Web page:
Furthermore, VR will also be an integral part of the tenth generation consoles through the use of VR glasses, which will definitely be smaller as compared to the current generation of headset. And despite the advantages of a touchscreen, physical joysticks and buttons won’t go away since they offer better tactile feedback and control. The experience of playing a racing game using virtual joystick on a touchscreen vs a physical joystick is just completely different. If you have sweaty hands, chances are the game won’t register your actions very well.

On the software front, the devices will come with basic internet browsing and media playback/streaming capabilities. Games will be predominantly delivered via the App Store and disc versions probably would give way to the use of game card like what the Switch uses with storage capacity achieving at least 128GB.

My unboxing of and initial thought about Nintendo Switch

As a gamer, I rarely consider Nintendo gaming platform at the forefront of my thought. Microsoft Xbox and Sony Playstation have always been the platform that I’ll go for because of the more mature, serious games that are available. Nintendo has built itself to be the family-oriented gaming company. The games running on its platform are generally playable by everyone.

And today, I went and get Nintendo Switch because of how I felt when I was spending the past few days, playing Command and Conquer: Rivals on my phone. I came to the realisation that I never quite like gaming on phones. Despite the power of iPhone X’s 5.8 inch OLED HDR display, I found it to be too small. And iPad as a portable gaming machine is too big. Hell, even the iPhone Xs Max is too small as a gaming machine. And no, I won’t even go into Android devices because I don’t like Android as a platform.

Before I start mentioning about my thoughts about the console, let me show you what I got.

Nintendo Switch on my bedroom floor.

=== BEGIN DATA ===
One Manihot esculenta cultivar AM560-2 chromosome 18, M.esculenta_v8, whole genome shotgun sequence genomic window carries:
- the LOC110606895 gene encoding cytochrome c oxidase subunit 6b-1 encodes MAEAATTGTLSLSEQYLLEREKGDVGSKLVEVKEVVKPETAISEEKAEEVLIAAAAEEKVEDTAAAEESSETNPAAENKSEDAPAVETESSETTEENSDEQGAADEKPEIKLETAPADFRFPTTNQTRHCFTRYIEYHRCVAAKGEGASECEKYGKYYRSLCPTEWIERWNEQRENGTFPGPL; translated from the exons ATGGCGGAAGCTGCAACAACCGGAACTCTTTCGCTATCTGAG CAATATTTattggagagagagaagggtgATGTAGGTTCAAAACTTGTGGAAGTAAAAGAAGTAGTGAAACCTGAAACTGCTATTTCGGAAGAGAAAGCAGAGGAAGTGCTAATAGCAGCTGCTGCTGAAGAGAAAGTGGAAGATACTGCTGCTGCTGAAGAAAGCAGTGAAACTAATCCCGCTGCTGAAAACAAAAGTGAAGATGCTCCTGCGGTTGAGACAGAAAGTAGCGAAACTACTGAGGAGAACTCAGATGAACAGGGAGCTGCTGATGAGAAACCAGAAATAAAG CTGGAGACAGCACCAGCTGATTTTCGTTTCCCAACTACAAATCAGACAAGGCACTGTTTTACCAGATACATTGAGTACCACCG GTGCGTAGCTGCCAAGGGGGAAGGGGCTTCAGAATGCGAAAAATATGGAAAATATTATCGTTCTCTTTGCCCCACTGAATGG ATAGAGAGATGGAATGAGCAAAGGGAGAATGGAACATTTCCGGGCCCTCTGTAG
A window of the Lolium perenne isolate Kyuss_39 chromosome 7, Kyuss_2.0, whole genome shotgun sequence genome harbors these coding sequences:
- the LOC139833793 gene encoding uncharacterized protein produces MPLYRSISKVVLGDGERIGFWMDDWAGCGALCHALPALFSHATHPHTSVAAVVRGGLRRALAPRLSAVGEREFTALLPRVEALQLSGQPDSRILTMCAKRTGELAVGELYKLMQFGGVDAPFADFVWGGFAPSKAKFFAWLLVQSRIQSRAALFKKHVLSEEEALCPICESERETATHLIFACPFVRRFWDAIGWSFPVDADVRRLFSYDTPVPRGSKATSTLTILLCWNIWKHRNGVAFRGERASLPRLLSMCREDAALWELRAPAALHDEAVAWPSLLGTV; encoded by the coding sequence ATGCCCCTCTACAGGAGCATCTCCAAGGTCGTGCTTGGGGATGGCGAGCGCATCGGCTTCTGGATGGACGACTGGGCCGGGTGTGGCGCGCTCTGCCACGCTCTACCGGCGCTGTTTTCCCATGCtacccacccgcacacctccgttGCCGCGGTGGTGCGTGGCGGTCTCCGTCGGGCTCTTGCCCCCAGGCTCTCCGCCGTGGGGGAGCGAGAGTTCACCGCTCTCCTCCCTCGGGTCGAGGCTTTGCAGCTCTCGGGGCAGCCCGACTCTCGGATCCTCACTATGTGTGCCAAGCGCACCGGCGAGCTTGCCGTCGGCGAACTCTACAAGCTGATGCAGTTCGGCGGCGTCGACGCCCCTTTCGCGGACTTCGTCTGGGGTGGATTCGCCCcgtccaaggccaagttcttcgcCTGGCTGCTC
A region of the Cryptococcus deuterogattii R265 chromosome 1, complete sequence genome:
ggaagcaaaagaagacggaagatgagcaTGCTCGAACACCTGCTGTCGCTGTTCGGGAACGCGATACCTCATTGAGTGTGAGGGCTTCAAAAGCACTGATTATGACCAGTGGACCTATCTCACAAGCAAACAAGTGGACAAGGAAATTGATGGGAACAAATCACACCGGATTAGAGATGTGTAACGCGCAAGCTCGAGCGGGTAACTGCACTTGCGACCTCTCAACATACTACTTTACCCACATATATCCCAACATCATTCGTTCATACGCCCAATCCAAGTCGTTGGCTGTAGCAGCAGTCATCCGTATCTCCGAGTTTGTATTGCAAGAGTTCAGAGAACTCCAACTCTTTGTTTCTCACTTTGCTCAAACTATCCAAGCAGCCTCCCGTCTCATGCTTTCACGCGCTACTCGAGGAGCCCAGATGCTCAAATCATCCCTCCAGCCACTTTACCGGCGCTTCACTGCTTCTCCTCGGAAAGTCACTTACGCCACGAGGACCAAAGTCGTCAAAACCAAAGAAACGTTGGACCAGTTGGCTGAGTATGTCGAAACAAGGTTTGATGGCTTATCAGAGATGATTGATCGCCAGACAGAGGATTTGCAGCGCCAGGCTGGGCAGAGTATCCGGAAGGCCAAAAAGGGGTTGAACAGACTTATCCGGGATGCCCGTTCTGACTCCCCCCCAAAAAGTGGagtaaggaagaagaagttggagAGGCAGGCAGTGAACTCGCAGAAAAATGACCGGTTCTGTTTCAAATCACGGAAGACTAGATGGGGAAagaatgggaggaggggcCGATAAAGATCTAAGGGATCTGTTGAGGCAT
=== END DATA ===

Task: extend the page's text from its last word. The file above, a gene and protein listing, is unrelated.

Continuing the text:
I also bought the official Nintendo storage box for the Switch so that I can bring the console out safely in a bag.

And two games that I want to play for now. There are some other games that I’d like to play but there aren’t any stock.

Now let’s get down with basic unboxing.

When you first open up the box, you are greeted with the Joy-Con controller and the main device wrapped in plastic. When I bought the device, one of the shop staff helped me to install the screen protector. So the plastic wraps were undone. If it’s a new set and never been open before, you probably won’t get them in this state.

After taking off the plastic wraps, here are the Joy-con and Switch exposed.

Look at how adorable those Joy-Con. And definitely way better than Wii Remote.

Now, I didn’t go with the red and blue Joy-Con because I prefer a simplistic, one colour design. It’s the minimalistic mindset in me.

I didn’t take any more picture of the unboxing process. Instead, I dived in to grab the power cable.

After fitting the JoyCon onto the main display, holding it in my hands for the first time, it sure remind me of the original Sony PSP that I got at least ten years ago. It’s definitely feel just right. Not too big, not too small.

And I’m sorry Apple. Despite me being a fan of your products, the iPad with its fancy AR capabilities just don’t cut it for me. I prefer a specialised device with 2D dimensional display. If you spent the attention and money to making a pure gaming device, I’m sure you would outdo the competition.

But, I digress.

So after I pressed on the power button, I realise the battery was running a little low. Plugged in to the power socket it went. And I decided to charge it on my bed since I’m out of power sockets on my desk. While it was charging, I also updated the OS to the latest version.

And here is the device on my bed connected to the USB-C charging cable.

The 6.2 inch display at 1280×720, though not comparable to an iPhone display, it’s wide enough for me to enjoy games without me needing to put the device close to my face.

Also, the graphic and text didn’t look too blurry. You can make out the words on it just fine. It’s acceptable to me considering I play games on my Xbox and PS4 at 1080p instead of 4K.

The colours definitely didn’t look like it’s the best in the world but it’s also fine by me for a simple gaming device.

I have yet started gaming on it because I was spending my night writing this article and watching some anime on Netflix. So I don’t have any comments on the gaming aspect, the audio or how the controls feel.

And I decided to go back to do a quick unpack of the main stuff. Here are the charging grip and docking station.

About those two items, I doubt I will use them because it’s my intention to play my games on the go. If I want to play games on my TV, it probably means I want to do some serious gaming and I got my PS4 and Xbox for that.